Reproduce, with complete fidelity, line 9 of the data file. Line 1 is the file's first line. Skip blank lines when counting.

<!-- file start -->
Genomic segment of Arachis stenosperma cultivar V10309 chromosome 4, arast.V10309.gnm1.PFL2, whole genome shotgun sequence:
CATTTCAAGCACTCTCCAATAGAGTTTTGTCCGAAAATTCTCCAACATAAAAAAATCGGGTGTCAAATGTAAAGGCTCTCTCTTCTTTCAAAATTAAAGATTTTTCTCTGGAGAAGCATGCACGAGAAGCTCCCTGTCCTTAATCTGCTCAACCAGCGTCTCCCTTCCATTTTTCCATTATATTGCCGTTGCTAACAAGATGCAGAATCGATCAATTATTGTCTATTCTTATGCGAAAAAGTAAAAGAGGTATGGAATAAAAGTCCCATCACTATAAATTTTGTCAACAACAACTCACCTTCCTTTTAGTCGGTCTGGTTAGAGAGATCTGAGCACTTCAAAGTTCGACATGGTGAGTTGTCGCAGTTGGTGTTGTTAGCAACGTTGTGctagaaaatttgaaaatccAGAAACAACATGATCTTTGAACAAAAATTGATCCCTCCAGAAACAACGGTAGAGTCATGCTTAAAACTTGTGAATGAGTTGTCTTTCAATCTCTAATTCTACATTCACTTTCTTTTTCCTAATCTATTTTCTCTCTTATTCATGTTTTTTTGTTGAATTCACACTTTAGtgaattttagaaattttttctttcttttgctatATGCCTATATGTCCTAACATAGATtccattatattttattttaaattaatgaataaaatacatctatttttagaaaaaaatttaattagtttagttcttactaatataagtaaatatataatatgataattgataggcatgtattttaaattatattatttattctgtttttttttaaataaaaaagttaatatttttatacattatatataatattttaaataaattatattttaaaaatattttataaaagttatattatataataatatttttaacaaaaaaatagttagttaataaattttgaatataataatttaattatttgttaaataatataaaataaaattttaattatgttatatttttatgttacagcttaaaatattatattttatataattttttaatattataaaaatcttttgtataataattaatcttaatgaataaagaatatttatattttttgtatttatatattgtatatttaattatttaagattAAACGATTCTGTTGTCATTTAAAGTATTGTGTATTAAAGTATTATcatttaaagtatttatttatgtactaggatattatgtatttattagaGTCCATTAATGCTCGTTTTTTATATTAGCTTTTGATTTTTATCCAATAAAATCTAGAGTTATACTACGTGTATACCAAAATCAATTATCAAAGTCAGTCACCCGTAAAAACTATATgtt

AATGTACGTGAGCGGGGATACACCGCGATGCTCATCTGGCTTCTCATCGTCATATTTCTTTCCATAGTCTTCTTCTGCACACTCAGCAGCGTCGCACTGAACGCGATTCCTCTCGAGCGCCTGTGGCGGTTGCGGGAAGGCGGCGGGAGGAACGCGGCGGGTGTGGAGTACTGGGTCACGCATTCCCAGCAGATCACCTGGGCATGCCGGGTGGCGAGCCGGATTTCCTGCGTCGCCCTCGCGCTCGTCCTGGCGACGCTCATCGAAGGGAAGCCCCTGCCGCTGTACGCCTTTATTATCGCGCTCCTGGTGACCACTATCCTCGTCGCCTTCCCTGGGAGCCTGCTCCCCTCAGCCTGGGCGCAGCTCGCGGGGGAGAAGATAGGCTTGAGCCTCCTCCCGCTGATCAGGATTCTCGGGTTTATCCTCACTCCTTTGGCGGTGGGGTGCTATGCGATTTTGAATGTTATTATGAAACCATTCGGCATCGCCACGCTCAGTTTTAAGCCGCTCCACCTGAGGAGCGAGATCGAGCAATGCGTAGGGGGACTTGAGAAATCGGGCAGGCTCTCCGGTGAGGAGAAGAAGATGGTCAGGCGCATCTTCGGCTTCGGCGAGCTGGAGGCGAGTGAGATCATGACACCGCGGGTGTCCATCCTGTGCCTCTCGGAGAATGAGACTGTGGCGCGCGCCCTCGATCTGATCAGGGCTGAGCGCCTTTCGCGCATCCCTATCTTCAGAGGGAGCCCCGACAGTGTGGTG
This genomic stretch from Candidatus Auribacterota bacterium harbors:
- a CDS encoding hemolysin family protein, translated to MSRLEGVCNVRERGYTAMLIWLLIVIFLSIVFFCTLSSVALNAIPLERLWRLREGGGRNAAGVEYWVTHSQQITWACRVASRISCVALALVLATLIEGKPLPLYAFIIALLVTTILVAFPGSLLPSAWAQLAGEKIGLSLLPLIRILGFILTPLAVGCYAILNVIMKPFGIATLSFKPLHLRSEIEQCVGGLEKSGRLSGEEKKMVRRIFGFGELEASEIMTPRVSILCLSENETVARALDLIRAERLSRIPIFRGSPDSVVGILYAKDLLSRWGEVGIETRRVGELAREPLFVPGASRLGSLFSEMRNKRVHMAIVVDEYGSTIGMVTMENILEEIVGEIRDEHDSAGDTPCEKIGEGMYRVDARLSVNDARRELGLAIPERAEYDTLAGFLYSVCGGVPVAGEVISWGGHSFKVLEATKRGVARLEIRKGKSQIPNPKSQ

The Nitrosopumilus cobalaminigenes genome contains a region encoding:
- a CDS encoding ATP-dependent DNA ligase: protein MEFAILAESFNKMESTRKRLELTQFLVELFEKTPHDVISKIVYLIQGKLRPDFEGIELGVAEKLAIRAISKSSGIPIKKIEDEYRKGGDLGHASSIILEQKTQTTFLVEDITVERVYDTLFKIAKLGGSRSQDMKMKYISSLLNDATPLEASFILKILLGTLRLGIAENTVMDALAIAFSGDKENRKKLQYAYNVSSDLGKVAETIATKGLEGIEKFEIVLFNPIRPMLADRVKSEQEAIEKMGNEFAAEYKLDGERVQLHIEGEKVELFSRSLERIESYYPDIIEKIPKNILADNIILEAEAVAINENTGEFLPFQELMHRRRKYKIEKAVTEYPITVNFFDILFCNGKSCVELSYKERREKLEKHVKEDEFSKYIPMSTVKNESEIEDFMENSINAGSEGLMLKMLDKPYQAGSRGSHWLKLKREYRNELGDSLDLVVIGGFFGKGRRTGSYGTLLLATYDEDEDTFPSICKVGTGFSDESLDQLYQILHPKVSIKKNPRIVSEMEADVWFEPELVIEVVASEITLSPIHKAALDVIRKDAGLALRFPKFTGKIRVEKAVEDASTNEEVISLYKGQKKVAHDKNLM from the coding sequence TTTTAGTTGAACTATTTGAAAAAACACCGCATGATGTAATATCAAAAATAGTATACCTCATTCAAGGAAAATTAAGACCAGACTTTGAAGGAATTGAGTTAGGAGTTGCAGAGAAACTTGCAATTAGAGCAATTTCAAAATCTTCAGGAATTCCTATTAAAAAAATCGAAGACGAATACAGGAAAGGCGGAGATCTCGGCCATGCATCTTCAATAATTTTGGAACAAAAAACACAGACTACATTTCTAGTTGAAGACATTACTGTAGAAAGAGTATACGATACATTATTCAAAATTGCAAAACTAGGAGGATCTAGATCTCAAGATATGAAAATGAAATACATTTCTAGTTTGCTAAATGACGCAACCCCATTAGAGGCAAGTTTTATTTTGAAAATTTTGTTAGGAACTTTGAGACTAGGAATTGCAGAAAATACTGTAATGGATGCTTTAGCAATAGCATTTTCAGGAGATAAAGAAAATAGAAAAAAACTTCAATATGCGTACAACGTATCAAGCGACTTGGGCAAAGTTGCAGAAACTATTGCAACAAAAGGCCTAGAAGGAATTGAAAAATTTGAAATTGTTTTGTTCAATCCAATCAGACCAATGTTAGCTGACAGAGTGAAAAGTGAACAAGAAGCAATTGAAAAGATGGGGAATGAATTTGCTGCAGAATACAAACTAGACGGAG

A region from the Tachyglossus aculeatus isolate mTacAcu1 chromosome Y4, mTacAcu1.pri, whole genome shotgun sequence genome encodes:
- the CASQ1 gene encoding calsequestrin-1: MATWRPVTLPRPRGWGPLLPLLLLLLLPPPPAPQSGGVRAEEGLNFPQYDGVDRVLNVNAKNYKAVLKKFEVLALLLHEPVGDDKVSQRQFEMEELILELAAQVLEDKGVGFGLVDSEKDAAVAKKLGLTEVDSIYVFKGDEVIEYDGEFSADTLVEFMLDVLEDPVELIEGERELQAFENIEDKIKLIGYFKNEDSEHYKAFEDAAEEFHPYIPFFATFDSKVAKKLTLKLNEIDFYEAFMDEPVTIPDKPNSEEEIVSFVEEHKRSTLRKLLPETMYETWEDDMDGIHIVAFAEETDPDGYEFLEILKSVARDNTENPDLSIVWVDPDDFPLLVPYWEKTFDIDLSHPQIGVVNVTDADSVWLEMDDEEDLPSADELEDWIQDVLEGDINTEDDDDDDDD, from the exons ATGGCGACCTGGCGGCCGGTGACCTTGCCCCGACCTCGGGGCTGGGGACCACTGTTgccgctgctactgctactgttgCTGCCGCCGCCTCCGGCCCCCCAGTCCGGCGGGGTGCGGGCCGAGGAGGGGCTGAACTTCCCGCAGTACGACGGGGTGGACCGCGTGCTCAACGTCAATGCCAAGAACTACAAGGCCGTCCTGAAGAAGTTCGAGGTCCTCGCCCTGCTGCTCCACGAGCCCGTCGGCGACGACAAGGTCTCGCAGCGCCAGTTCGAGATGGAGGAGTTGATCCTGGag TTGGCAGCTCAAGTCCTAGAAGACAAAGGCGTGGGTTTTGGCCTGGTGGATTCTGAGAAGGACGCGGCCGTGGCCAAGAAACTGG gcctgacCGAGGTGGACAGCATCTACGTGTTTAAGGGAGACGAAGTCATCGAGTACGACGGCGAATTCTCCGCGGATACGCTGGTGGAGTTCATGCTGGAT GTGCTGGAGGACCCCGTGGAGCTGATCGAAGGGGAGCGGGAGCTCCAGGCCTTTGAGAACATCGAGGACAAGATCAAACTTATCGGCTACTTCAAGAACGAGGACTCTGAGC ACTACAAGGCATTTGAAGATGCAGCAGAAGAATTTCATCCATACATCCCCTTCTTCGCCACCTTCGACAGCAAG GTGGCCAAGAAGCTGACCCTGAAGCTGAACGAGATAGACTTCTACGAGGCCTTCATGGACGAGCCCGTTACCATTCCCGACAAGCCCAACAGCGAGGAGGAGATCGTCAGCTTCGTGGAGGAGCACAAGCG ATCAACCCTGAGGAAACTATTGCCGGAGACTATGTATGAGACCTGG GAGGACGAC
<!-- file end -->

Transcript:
- the CASQ1 gene encoding calsequestrin-1: MATWRPVTLPRPRGWGPLLPLLLLLLLPPPPAPQSGGVRAEEGLNFPQYDGVDRVLNVNAKNYKAVLKKFEVLALLLHEPVGDDKVSQRQFEMEELILELAAQVLEDKGVGFGLVDSEKDAAVAKKLGLTEVDSIYVFKGDEVIEYDGEFSADTLVEFMLDVLEDPVELIEGERELQAFENIEDKIKLIGYFKNEDSEHYKAFEDAAEEFHPYIPFFATFDSKVAKKLTLKLNEIDFYEAFMDEPVTIPDKPNSEEEIVSFVEEHKRSTLRKLLPETMYETWEDDMDGIHIVAFAEETDPDGYEFLEILKSVARDNTENPDLSIVWVDPDDFPLLVPYWEKTFDIDLSHPQIGVVNVTDADSVWLEMDDEEDLPSADELEDWIQDVLEGDINTEDDDDDDDD, from the exons ATGGCGACCTGGCGGCCGGTGACCTTGCCCCGACCTCGGGGCTGGGGACCACTGTTgccgctgctactgctactgttgCTGCCGCCGCCTCCGGCCCCCCAGTCCGGCGGGGTGCGGGCCGAGGAGGGGCTGAACTTCCCGCAGTACGACGGGGTGGACCGCGTGCTCAACGTCAATGCCAAGAACTACAAGGCCGTCCTGAAGAAGTTCGAGGTCCTCGCCCTGCTGCTCCACGAGCCCGTCGGCGACGACAAGGTCTCGCAGCGCCAGTTCGAGATGGAGGAGTTGATCCTGGag TTGGCAGCTCAAGTCCTAGAAGACAAAGGCGTGGGTTTTGGCCTGGTGGATTCTGAGAAGGACGCGGCCGTGGCCAAGAAACTGG gcctgacCGAGGTGGACAGCATCTACGTGTTTAAGGGAGACGAAGTCATCGAGTACGACGGCGAATTCTCCGCGGATACGCTGGTGGAGTTCATGCTGGAT GTGCTGGAGGACCCCGTGGAGCTGATCGAAGGGGAGCGGGAGCTCCAGGCCTTTGAGAACATCGAGGACAAGATCAAACTTATCGGCTACTTCAAGAACGAGGACTCTGAGC ACTACAAGGCATTTGAAGATGCAGCAGAAGAATTTCATCCATACATCCCCTTCTTCGCCACCTTCGACAGCAAG GTGGCCAAGAAGCTGACCCTGAAGCTGAACGAGATAGACTTCTACGAGGCCTTCATGGACGAGCCCGTTACCATTCCCGACAAGCCCAACAGCGAGGAGGAGATCGTCAGCTTCGTGGAGGAGCACAAGCG ATCAACCCTGAGGAAACTATTGCCGGAGACTATGTATGAGACCTGG GAGGACGAC